Next, to the right of the big window, floor to ceiling (shelves are around nine feet high) contemporary fiction and classic literature (roughly divided up by living and/or dead writers, but often much more arbitrary than that), with room left at the bottom for the hot water baseboard heat, and just a bit of the white pressed tin ceiling showing:

Then further to the right, into the shop: some reference books, a view over the short wall towards the books-about-books, poetry, drama, music, and art sections, with some leatherbound sets on top, and more of the tin ceiling, which looks like wedding cakes:

Next, a closer-up view of anthologies, books-about-books, and poetry (the white shelving units were already built in when I arrived here, so I built more shelves on top of them - I favor light natural pine for my shelving, with one coat of clear urethane to seal):

The shop is sort of long and skinny. The above sections (and others) are all in the front room of the shop, my office area sits in the center in a glassed-in enclosure thing where the entrance is (again, here before I arrived), then my back rooms have more books, my painting studio, storage areas, facilities, and closets. Here's part of the history section in one back room:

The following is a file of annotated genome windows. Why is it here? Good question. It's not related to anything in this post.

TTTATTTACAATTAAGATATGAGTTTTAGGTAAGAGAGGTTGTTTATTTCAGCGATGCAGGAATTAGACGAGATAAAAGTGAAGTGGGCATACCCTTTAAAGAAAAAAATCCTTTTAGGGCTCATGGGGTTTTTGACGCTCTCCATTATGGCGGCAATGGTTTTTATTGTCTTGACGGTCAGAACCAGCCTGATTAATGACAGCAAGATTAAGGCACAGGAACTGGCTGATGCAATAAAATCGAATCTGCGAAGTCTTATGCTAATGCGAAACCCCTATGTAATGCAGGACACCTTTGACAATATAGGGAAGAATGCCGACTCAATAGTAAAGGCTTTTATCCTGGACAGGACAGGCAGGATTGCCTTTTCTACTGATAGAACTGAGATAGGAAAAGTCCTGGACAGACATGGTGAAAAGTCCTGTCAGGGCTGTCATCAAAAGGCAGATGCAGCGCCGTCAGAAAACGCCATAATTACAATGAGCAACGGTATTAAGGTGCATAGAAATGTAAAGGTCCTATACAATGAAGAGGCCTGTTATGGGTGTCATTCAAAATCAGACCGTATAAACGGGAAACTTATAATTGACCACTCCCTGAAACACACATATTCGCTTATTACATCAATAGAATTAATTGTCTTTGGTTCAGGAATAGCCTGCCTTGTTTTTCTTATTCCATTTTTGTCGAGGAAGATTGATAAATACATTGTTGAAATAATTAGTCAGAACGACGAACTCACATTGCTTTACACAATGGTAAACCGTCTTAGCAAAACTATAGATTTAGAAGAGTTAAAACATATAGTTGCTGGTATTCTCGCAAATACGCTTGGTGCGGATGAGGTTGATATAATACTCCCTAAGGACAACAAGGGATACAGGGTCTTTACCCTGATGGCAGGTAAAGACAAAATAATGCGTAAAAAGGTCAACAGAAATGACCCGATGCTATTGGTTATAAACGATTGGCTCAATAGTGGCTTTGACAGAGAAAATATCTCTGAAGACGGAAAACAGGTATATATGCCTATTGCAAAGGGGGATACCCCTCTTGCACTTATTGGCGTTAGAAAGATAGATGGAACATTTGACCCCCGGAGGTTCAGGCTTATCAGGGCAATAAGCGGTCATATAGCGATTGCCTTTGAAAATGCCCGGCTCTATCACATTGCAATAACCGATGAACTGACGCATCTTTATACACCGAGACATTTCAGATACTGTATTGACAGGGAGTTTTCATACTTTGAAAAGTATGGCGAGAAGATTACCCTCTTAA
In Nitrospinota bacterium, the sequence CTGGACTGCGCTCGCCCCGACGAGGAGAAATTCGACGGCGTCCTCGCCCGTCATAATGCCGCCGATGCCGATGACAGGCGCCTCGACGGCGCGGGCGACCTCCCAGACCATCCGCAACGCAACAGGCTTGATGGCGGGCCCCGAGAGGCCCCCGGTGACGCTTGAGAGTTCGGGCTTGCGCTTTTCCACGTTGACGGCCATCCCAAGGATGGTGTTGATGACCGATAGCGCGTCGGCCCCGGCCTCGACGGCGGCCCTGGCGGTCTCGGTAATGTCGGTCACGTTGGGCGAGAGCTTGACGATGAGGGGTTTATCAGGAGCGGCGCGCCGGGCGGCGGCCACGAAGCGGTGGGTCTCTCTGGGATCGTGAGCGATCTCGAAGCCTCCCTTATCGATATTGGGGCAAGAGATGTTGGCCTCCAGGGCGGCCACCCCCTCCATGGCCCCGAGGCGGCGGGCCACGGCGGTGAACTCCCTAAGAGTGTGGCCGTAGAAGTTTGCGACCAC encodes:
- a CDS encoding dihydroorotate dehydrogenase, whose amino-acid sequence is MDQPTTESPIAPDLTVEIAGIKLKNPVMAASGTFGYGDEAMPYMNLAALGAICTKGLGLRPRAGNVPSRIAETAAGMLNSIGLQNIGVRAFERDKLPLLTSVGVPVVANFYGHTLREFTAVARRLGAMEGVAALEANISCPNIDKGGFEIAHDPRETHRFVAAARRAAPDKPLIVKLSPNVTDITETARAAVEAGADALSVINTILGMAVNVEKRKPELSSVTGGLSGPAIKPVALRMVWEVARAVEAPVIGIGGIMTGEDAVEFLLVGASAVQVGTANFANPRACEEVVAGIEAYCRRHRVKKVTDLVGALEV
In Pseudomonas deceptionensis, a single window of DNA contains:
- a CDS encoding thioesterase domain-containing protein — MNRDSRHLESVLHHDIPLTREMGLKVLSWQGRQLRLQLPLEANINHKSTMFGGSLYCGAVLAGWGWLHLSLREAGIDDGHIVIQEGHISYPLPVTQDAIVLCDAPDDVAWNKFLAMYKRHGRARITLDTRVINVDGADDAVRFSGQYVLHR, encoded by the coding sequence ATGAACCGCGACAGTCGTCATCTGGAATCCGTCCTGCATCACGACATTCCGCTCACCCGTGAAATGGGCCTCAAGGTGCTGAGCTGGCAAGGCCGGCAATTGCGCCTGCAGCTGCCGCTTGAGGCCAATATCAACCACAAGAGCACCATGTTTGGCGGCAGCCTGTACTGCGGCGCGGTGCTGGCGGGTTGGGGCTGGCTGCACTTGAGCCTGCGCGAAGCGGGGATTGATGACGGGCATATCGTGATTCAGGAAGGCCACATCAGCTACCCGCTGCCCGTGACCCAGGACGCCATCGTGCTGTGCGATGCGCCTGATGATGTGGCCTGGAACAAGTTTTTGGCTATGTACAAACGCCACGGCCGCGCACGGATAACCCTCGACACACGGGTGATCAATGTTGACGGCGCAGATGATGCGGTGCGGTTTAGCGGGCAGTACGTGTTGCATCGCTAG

The Wayward Books sign is from a great bookshop that used to be about an hour from here; the proprietor closed up last year when she and her partner semi-retired and moved away. I bought some books when she left, and several more pine bookcases, and she gave us the sign, which we took off the side of her shop building. She had a great shop, and a lot of people comment on it when they see the sign here. Also, the little printing press on the bottom left is one I use from time to time when I'm making miniature books (yes, I own metal type and a few presses, I had fullblown letterpress fever for many years - more on that someday).

So that's a brief shop tour. I'd say I have around five thousand books, though I haven't counted in a while. Mostly hardcovers, but many quality paperbacks too. No mass markets to speak of. I think the photos show around a third of the books I have. I'm a bit of a neat freak, so the shelves are usually tidy. I go around every other morning and straighten up, depending on how busy it's been. This week, not so busy. So, longer blog posts! Thanks, dear readers, it sure has been fun sharing the shop with you, both today and all year.


Thoughts on blogging

On some other book-person's blog I recently read a bit (no link because I can't remember where it was) to the effect that if no one comments on your blogging efforts, or only a few people comment, then why blog at all, i.e. It's like talking aloud to yourself out in public - rather shameful, egotistical, perhaps nutty, even delusional. That really stuck with me, and bothered me, because the author's intent wasn't friendly, in fact the point of the post was ridicule, for the little guy (the rest of us, in other words). I don't want to return the favor by poking back with a sharp stick, but I do have a few thoughts in response to this, which run along these lines: